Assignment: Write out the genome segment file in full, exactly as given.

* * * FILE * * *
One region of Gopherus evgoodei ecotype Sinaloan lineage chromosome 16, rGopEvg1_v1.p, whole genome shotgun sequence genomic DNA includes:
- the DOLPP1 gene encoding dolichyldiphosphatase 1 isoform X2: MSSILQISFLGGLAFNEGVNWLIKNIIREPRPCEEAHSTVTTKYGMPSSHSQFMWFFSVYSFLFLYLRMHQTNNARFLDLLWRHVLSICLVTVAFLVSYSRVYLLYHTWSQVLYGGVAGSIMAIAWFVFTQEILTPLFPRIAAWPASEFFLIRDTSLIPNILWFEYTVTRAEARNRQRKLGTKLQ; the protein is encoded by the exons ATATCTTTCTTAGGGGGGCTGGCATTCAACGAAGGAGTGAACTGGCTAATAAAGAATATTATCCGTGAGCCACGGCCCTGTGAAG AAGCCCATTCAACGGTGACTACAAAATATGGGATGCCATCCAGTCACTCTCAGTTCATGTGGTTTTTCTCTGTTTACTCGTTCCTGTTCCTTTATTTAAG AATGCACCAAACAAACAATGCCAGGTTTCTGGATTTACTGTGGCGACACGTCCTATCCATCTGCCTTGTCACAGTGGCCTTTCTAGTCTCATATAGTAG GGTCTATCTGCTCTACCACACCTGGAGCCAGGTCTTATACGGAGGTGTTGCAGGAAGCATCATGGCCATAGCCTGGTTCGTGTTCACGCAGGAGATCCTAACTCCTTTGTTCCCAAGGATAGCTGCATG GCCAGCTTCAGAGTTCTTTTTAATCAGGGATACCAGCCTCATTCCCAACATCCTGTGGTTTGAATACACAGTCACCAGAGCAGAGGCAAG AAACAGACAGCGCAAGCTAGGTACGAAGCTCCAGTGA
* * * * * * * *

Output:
One region of Gopherus evgoodei ecotype Sinaloan lineage chromosome 16, rGopEvg1_v1.p, whole genome shotgun sequence genomic DNA includes:
- the DOLPP1 gene encoding dolichyldiphosphatase 1 isoform X2: MSSILQISFLGGLAFNEGVNWLIKNIIREPRPCEEAHSTVTTKYGMPSSHSQFMWFFSVYSFLFLYLRMHQTNNARFLDLLWRHVLSICLVTVAFLVSYSRVYLLYHTWSQVLYGGVAGSIMAIAWFVFTQEILTPLFPRIAAWPASEFFLIRDTSLIPNILWFEYTVTRAEARNRQRKLGTKLQ; the protein is encoded by the exons ATATCTTTCTTAGGGGGGCTGGCATTCAACGAAGGAGTGAACTGGCTAATAAAGAATATTATCCGTGAGCCACGGCCCTGTGAAG AAGCCCATTCAACGGTGACTACAAAATATGGGATGCCATCCAGTCACTCTCAGTTCATGTGGTTTTTCTCTGTTTACTCGTTCCTGTTCCTTTATTTAAG AATGCACCAAACAAACAATGCCAGGTTTCTGGATTTACTGTGGCGACACGTCCTATCCATCTGCCTTGTCACAGTGGCCTTTCTAGTCTCATATAGTAG GGTCTATCTGCTCTACCACACCTGGAGCCAGGTCTTATACGGAGGTGTTGCAGGAAGCATCATGGCCATAGCCTGGTTCGTGTTCACGCAGGAGATCCTAACTCCTTTGTTCCCAAGGATAGCTGCATG GCCAGCTTCAGAGTTCTTTTTAATCAGGGATACCAGCCTCATTCCCAACATCCTGTGGTTTGAATACACAGTCACCAGAGCAGAGGCAAG AAACAGACAGCGCAAGCTAGGTACGAAGCTCCAGTGA